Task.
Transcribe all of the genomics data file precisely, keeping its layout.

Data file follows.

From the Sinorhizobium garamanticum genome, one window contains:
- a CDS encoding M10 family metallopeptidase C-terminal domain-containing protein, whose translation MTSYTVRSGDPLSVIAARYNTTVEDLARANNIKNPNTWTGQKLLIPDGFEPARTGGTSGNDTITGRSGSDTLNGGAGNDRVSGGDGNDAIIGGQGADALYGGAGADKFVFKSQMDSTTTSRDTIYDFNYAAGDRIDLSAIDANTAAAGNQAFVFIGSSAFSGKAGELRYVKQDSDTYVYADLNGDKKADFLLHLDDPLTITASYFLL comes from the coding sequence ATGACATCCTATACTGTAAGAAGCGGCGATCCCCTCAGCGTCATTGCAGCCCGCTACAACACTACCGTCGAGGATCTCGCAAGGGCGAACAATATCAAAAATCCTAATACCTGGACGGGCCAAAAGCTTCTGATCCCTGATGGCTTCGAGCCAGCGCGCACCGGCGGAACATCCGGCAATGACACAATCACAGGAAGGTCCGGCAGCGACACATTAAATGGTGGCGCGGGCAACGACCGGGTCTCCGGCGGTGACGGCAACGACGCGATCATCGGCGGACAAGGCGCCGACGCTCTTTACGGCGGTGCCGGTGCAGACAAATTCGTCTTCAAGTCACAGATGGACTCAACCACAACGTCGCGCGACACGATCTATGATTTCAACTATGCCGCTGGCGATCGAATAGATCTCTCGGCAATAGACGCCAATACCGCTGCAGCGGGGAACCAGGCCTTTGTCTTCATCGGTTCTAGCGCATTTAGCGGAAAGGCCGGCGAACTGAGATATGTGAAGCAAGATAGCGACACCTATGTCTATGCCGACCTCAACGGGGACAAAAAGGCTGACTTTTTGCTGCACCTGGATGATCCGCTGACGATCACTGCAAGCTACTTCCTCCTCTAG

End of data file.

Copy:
From the Sinorhizobium garamanticum genome, one window contains:
- a CDS encoding M10 family metallopeptidase C-terminal domain-containing protein, whose translation MTSYTVRSGDPLSVIAARYNTTVEDLARANNIKNPNTWTGQKLLIPDGFEPARTGGTSGNDTITGRSGSDTLNGGAGNDRVSGGDGNDAIIGGQGADALYGGAGADKFVFKSQMDSTTTSRDTIYDFNYAAGDRIDLSAIDANTAAAGNQAFVFIGSSAFSGKAGELRYVKQDSDTYVYADLNGDKKADFLLHLDDPLTITASYFLL comes from the coding sequence ATGACATCCTATACTGTAAGAAGCGGCGATCCCCTCAGCGTCATTGCAGCCCGCTACAACACTACCGTCGAGGATCTCGCAAGGGCGAACAATATCAAAAATCCTAATACCTGGACGGGCCAAAAGCTTCTGATCCCTGATGGCTTCGAGCCAGCGCGCACCGGCGGAACATCCGGCAATGACACAATCACAGGAAGGTCCGGCAGCGACACATTAAATGGTGGCGCGGGCAACGACCGGGTCTCCGGCGGTGACGGCAACGACGCGATCATCGGCGGACAAGGCGCCGACGCTCTTTACGGCGGTGCCGGTGCAGACAAATTCGTCTTCAAGTCACAGATGGACTCAACCACAACGTCGCGCGACACGATCTATGATTTCAACTATGCCGCTGGCGATCGAATAGATCTCTCGGCAATAGACGCCAATACCGCTGCAGCGGGGAACCAGGCCTTTGTCTTCATCGGTTCTAGCGCATTTAGCGGAAAGGCCGGCGAACTGAGATATGTGAAGCAAGATAGCGACACCTATGTCTATGCCGACCTCAACGGGGACAAAAAGGCTGACTTTTTGCTGCACCTGGATGATCCGCTGACGATCACTGCAAGCTACTTCCTCCTCTAG